By Quinn Rigg
Getting into the holiday season, it’s natural to ponder holiday seasons past. Over the years, each celebration creates another constant, stable platform built off of the one before it. Safety is found in knowing the playbook that tradition formulates. However, Black Button Eyes Productions challenges this notion by the most charming means possible with their stage adaptation of the irreverent cult classic Dr. Horrible’s Sing-Along Blog, produced as a benefit for Season of Concern.
Molded in the booming digital landscape of the late aughts, Dr. Horrible’s Sing-Along Blog is an internet musical written by Joss Whedon, Maurissa Tancharoen, Jed Whedon, and Zack Whedon. A spin on the archetypal comic book origin story, Dr. Horrible is told from the perspective of a burgeoning villain, vlogging about his aspirations and (more often) his failures. A synopsis of the plot may be found here.
This production is expressly in tune with early internet phenomena. During pre-show and the two intermissions, remixes of — such nostalgia! — “Chocolate Rain,” “Peanut Butter Jelly Time,” and “Keyboard Cat” immerse the audience in the era of Dr. Horrible’s inception, which, in turn, slyly complements its premise. Like our own world at the advent of accessible Internet, the plot follows what seems a small novelty morphing into something grander and more sinister. What was comfortably entertaining in a much more innocent time grows more complicated and less predictable by the day.
This subversion and degradation of expectation is woven into the storytelling fabric of the production. Director Ed Rutherford packs this show with bits, gags, and prop-playing shenanigans galore, delicately balanced with gut-wrenching surprise. From kickable dummies, stompable puppets and ray guns, to live video feed, fan clubs, and booty shaking, Rutherford blends hilarious immaturity with the cold hard realities of a society in need of change. The challenge of adapting film to stage is a massive undertaking not idly met by this production. Together with a top-tier production team, Rutherford shapes a multimedia spectacle that’s something rare and valuable in the world of non-Equity theater.
Scenic design by Jeremiah Barr is perfectly hand-crafted comic book kitsch, especially his rendering of Dr. Horrible’s “lair” and vlogging station. Lighting by Liz Cooper elevates and accentuates the detailed set with colorful pallets and clever light placements. From footlights to a glowing title card, Cooper frames this comic panel with an artist’s eye.
The filmic quality of the source material is heavily reliant on projection work, and G. “Max” Maxin IV’s design does not buckle to the pressure of such a feat. With video feed, backgrounds, stylized moving scenes and more, Maxin hits the mark with remarkable efficacy.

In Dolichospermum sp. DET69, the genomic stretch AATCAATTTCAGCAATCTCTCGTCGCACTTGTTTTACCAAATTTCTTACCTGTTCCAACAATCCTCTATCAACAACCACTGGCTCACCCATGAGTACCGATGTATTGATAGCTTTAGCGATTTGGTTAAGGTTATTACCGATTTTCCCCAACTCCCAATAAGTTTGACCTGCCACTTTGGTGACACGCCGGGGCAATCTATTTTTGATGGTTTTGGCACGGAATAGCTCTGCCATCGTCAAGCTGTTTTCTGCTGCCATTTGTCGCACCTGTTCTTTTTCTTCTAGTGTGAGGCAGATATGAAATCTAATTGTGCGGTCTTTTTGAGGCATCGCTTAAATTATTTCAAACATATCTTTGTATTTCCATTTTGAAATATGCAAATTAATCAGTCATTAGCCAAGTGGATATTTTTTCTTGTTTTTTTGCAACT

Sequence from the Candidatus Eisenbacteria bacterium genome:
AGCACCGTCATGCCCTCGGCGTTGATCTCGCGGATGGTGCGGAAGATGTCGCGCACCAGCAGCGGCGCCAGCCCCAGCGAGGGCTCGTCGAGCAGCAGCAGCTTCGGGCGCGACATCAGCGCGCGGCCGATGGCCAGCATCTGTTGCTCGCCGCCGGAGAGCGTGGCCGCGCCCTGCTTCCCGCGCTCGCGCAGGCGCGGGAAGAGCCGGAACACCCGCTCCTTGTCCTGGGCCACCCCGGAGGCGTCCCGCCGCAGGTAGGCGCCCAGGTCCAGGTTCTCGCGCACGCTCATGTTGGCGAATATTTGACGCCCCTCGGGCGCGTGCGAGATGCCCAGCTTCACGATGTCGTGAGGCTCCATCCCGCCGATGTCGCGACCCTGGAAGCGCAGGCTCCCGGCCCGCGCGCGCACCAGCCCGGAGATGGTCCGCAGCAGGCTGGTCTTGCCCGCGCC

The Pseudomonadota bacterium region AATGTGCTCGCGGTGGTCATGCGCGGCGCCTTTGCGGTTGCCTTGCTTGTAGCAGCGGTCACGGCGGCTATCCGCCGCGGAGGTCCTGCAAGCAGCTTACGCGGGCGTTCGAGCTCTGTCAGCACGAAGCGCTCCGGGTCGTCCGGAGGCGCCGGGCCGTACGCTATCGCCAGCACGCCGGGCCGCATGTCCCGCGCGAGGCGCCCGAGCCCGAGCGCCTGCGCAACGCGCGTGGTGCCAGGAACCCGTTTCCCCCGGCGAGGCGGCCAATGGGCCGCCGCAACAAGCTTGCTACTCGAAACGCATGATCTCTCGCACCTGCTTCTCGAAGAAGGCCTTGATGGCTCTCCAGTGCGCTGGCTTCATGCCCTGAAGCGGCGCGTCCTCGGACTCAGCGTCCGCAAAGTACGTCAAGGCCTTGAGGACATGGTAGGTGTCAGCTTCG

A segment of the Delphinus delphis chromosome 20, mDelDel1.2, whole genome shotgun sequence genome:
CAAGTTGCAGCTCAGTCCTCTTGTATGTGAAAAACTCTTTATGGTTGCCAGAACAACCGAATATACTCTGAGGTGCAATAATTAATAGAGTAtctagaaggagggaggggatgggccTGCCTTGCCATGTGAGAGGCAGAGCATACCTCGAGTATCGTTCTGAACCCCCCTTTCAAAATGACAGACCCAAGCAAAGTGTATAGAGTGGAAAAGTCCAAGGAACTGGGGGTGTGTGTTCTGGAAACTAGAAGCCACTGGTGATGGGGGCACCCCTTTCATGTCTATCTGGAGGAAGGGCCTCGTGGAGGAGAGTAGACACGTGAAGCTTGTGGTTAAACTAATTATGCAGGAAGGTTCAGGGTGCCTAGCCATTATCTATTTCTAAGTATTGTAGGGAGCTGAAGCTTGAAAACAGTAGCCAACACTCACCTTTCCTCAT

Sound design by Robert Hornbostel evokes old-timey sci-fi Foley effects, bringing magic to what would be a silent and decidedly less realized world. Rachel Sypniewski adorns those onstage with true-to-the-film attire with her resourceful costume design.
And, thankfully, those that Sypniewski is attiring are a capable and captivating cast. Kevin Webb stars as the titular Dr. Horrible, and he is deliciously diabolical to watch. From the cartoonishly exaggerated highs and lows of his outbursts, to the sensitive intensity of his resolve, Webb creates a villain fitting of the very best serial publications. In Dr. Horrible’s affections, Stephanie Fongheiser plays Penny, the kind-hearted ingenue seeking to make a difference. At Dr. Horrible’s side, soggy small-time-crime guy “Moist” is portrayed with endearing sincerity and vile hilarity by Joshua Servantez.
Against Dr. Horrible is Tommy Thurston as the headstrong narcissist Captain Hammer. Thurston embodies the character with hilarious gusto; never before has such shameless posturing and relentless bullying been so entertaining; and yet, it is not Captain Hammer, but the enthusiastic and lively ensemble that hammers the final nail into the success of this production. North Homewood, Caitlin Jackson, Josh Kemper, Peter Ruger and Maiko Terazawa are exemplary in their timing, talent, and commitment.
With a show that accepts the villain as the hero, a victory as a loss, and cruelty as humor, Black Button Eyes Productions presents a tantalizing production that is not to be missed. Filled to bursting with charm, one can’t help feeling warmed by the effort, quality, and heart that Dr. Horrible’s cast and crew exhibit. Black Button Eyes proves that comfort can be found in the macabre, and that challenging expectations can be as fun as it is innovative — especially when it comes to theater for a cause.
Dr. Horrible’s Sing-Along Blog plays through November 6th at The Edge Theater, 5451 N Broadway. For tickets or more information, please visit blackbuttoneyes.com.
This authorized fan production benefits Season of Concern.
Photos by Evan Hanover.